When it’s time to take the next step in figuring out why you haven’t been able to get pregnant or carry a pregnancy to term, there are a lot of tests and tools to help your doctor investigate. I won’t sugarcoat it for you– some of the tests may be uncomfortable. But if you’re like me – the potential reward at the end of a maze of testing is well worth anything you may have to endure. And it might even prepare you for all the testing you’ll need to endure once you get pregnant!
OB/GYN’s highly recommend women have some tests and a consultation BEFORE they even start getting pregnant. Those tests include:
- Basic gynecological exam
- Testing for STD’s, which could cause infertility
- Blood tests: Hormone testing, including LH, FSH, thyroid, androgen hormones, prolactin, estradiol and progesterone. (see glossary)
- Ultrasound: The doctor will look for things like polycystic ovaries, ovarian cysts and fibroids. They will check the shape of your uterus and the thickness of the uterine lining. They’ll also do an antral follicle count, which predicts the quantity (not quality) of eggs available your ovaries.
The next level of fertility tests will come after you have been trying without success for a year and you’re under 35, or if you are older than 35 and it has been six months. You may also be able to jump right into these next round of tests if you’ve been having miscarriages or you have previous medical issues, like irregular periods, PCOS or endometriosis.
- HSG, or hysterosalpingogram: This exam checks the fallopian tubes to see if they are open and not blocked and will evaluate the shape of the uterus. It’s an outpatient procedure that involves placing an iodine-based dye through the cervix and then taking x-rays to see if the fallopian tubes are open or blocked – and they will also be able to evaluate the shape of the uterus to see if that may cause any issues. (Editor’s note: Some people have reported getting pregnant after this procedure, because it helped to open the tubes when dye was injected.)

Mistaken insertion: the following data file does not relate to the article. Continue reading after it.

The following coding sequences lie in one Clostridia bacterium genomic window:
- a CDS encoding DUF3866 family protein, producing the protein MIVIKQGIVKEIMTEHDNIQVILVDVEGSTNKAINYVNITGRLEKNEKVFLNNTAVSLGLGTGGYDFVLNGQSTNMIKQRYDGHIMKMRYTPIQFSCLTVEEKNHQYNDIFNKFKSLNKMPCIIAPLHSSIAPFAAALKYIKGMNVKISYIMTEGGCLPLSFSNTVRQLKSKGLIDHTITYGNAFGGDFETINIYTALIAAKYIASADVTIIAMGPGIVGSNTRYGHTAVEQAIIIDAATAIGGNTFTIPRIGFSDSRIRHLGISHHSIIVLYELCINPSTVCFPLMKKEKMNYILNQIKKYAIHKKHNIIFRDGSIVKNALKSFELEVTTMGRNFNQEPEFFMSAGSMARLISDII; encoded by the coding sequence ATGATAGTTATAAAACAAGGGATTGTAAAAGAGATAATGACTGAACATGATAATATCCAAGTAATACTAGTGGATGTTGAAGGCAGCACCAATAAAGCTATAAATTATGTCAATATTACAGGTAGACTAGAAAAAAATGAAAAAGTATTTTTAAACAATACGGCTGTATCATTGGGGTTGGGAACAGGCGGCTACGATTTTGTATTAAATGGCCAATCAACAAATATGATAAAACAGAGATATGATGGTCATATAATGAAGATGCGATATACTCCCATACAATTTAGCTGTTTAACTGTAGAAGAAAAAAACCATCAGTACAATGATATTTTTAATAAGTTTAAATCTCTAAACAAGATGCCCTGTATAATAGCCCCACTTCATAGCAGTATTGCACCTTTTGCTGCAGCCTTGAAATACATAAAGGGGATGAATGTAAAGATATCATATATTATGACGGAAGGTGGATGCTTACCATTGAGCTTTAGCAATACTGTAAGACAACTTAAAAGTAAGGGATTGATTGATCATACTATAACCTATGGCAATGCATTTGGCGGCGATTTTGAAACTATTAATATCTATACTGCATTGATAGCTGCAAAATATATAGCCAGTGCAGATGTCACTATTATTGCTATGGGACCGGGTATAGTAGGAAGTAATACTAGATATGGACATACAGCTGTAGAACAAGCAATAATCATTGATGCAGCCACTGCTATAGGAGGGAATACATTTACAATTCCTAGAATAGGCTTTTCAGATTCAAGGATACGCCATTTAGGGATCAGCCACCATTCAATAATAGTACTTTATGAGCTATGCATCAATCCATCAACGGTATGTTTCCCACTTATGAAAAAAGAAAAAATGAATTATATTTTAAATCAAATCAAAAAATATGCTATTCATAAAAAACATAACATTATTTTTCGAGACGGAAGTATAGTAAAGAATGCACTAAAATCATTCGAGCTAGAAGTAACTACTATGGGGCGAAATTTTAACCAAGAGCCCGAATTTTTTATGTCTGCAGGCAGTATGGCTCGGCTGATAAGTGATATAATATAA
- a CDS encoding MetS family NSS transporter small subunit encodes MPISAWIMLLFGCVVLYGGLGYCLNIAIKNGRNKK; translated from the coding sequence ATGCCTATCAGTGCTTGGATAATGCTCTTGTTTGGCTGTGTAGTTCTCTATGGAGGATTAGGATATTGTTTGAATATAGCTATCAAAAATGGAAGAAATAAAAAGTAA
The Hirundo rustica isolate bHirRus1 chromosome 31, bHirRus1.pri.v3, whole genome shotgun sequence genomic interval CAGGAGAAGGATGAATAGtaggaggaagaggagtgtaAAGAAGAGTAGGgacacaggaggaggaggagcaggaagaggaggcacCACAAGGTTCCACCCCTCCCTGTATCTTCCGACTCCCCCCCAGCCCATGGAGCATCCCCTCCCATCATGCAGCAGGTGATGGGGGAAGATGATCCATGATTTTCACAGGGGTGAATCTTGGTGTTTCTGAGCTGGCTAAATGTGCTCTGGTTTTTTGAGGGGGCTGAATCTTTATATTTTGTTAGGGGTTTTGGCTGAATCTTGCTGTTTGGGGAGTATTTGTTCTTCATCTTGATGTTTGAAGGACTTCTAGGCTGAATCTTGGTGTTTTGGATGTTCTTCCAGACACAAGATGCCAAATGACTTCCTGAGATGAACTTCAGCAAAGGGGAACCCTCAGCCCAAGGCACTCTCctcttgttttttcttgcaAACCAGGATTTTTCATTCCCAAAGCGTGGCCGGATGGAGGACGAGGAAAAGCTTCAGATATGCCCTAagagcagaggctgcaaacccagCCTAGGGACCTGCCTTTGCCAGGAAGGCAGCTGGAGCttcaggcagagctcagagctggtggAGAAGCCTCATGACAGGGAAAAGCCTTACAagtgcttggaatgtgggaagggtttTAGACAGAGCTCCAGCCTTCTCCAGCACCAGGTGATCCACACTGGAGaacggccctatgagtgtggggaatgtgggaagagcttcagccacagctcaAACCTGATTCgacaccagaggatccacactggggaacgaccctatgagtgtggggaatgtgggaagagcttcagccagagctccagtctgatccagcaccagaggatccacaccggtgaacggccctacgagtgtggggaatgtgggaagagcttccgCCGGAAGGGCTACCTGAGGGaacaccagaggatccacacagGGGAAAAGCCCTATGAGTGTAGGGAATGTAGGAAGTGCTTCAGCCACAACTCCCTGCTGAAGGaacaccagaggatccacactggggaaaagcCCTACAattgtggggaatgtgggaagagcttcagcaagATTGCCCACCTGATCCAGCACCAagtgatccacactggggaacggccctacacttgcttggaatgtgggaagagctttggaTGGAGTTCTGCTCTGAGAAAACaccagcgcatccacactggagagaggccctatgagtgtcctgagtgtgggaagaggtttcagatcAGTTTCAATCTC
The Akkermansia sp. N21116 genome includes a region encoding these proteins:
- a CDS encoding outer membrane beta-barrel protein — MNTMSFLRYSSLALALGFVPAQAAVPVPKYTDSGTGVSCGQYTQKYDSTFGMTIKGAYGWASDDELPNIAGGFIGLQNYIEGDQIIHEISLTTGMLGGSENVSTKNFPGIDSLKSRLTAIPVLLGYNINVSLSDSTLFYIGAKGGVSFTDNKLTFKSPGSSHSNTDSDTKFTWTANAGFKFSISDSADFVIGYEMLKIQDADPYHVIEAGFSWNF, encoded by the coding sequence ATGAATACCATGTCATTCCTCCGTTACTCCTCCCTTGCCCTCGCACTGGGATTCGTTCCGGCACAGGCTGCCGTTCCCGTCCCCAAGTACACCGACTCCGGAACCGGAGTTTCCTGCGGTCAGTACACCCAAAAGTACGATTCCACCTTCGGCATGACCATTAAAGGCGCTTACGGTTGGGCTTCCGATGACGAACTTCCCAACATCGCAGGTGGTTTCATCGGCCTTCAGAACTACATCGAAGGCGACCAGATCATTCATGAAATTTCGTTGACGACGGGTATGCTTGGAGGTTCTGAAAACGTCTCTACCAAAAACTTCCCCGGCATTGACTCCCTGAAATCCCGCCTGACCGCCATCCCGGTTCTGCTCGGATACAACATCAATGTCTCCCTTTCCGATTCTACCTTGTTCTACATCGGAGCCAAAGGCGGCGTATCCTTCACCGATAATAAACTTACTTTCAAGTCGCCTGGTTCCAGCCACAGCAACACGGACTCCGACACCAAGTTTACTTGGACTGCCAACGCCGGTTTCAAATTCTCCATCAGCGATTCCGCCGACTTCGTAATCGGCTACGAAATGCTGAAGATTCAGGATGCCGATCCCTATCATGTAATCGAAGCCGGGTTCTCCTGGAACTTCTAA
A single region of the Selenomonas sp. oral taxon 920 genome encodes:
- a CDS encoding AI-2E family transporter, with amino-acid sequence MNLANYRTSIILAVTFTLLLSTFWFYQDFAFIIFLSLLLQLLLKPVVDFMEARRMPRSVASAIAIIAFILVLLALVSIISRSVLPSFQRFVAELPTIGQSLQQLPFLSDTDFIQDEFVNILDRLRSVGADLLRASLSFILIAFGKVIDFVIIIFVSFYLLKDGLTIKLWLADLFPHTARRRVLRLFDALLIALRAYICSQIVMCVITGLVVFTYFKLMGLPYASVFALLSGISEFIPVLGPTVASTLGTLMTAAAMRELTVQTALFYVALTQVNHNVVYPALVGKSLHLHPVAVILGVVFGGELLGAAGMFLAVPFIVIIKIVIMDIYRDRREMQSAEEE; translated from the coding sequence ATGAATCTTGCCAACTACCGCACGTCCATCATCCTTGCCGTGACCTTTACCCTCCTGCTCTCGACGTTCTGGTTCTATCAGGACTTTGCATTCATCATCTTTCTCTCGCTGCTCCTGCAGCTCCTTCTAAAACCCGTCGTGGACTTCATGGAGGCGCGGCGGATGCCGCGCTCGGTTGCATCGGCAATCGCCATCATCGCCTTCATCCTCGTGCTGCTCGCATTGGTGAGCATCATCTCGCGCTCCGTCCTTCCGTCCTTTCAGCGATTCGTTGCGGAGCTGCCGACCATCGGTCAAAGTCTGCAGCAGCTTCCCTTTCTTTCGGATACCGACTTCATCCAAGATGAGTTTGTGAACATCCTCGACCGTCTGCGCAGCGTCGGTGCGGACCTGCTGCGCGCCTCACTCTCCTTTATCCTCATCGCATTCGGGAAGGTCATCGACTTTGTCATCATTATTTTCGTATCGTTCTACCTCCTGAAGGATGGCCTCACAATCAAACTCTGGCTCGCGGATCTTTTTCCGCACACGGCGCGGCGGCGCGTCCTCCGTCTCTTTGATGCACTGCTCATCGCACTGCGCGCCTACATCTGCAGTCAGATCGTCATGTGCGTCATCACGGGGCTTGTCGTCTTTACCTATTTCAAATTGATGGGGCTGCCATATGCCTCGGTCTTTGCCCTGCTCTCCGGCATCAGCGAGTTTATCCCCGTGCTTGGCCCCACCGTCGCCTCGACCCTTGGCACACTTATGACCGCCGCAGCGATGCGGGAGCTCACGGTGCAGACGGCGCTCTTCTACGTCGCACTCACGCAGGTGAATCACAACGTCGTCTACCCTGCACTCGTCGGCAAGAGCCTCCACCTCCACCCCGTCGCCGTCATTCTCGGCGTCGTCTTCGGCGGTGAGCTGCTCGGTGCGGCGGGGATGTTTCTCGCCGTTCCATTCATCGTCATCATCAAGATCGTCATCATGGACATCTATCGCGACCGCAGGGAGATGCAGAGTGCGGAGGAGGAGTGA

- Hysteroscopy: If an HSG exam shows potential abnormalities your doctor may want a closer look inside the uterus. This exam uses a special camera to enter the uterus through the cervix. Your doctor may take an endometrial biopsy during this exam.
- Sonohysterogram: this test uses ultrasound to look at the inside of your uterus, after a saline solution is inserted via catheter.
- Genetic karyotyping: You and your partner may also need to take a blood test to evaluate genetic abnormalities that may put you at risk for having a child with a genetic or chromosomal disorder. The testing can also diagnose a genetic disorder that causes infertility.
- Diagnostic laparoscopy: This test would only be done after all of the other tests are completed and if you have symptoms that suggest endometriosis or pelvic inflammatory disease. The test involves the doctor inserting a specialized camera called a laparoscope into the abdomen through tiny incisions. The doctor can also repair blocked fallopian tubes during this procedure.
- If you are having miscarriages, you might take a test to see if you thrombophilia, also known as hypercoagulability. This condition makes someone more likely to develop abnormal blood clots. They might also have you take a blood test to see if you have an autoimmune disorder called Antiphospholipid antibody syndrome (APS), which can be another reason for miscarriages.
Male Fertility Tests
The main fertility test for men is a semen analysis, which is typically done two times on different days.
Additional testing may include:
- Specialized semen analysis that provides a more in depth analysis including genetic testing of the sperm
- Blood tests to check hormone levels
- STD testing
- Ultrasound to assess seminal vesicles and scrotum
- Vasography: an x-ray that can check for any blockages
- Testicular biopsy
I know that this all sounds like a lot, but remember – it’s a step by step process. With the right physician guiding you – you will come away with the knowledge you need to combat infertility and hopefully get you closer to the BFP (Big Fat Positive)!